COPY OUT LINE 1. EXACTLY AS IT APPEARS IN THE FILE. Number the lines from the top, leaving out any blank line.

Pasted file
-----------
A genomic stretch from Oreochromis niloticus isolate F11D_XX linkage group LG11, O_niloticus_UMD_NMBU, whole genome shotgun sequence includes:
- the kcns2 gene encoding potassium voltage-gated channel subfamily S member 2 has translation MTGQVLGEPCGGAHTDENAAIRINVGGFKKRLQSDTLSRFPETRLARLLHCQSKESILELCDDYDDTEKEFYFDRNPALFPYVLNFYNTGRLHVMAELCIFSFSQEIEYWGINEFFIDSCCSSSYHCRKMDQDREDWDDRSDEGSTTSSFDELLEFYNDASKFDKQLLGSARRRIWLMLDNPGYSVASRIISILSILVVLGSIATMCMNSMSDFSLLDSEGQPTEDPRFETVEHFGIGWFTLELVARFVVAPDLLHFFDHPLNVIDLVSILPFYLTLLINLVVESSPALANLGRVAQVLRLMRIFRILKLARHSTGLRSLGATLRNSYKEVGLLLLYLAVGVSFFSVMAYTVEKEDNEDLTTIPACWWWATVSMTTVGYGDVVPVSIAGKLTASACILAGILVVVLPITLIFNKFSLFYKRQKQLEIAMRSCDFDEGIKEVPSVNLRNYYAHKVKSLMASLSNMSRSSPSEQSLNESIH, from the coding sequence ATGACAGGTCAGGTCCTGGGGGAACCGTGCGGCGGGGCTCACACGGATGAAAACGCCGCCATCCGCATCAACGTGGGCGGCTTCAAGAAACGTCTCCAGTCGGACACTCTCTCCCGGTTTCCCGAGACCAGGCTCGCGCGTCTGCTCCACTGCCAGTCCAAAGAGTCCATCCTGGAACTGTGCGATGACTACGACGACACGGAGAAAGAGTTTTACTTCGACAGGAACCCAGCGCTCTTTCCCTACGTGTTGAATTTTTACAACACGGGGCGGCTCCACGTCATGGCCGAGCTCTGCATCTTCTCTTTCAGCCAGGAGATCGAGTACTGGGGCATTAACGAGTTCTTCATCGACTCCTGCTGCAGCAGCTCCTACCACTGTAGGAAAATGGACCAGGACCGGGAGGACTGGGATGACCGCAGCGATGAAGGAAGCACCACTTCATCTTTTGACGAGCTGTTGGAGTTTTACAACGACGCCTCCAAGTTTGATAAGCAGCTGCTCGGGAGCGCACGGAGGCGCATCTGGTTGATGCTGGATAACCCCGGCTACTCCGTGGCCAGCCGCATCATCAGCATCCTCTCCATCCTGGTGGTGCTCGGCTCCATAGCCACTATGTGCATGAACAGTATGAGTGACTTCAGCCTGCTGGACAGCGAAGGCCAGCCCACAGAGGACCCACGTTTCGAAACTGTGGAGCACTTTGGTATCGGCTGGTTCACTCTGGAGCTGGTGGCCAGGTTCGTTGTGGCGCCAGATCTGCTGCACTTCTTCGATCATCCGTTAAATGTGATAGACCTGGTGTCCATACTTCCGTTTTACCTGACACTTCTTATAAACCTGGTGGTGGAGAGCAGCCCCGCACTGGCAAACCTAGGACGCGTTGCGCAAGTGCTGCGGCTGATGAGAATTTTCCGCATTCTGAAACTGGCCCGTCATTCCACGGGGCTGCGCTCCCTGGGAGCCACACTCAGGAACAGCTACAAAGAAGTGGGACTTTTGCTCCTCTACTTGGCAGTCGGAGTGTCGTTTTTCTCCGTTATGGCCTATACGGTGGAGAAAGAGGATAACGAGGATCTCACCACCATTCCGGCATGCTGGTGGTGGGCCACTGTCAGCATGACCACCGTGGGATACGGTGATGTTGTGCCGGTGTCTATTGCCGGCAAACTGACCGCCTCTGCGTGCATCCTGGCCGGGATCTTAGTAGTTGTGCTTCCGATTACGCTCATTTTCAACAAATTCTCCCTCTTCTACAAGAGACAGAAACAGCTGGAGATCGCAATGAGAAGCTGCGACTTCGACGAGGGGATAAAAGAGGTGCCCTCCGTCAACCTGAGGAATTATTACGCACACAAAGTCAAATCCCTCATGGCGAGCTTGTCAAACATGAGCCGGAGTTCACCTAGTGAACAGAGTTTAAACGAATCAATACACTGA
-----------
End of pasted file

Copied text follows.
A genomic stretch from Oreochromis niloticus isolate F11D_XX linkage group LG11, O_niloticus_UMD_NMBU, whole genome shotgun sequence includes: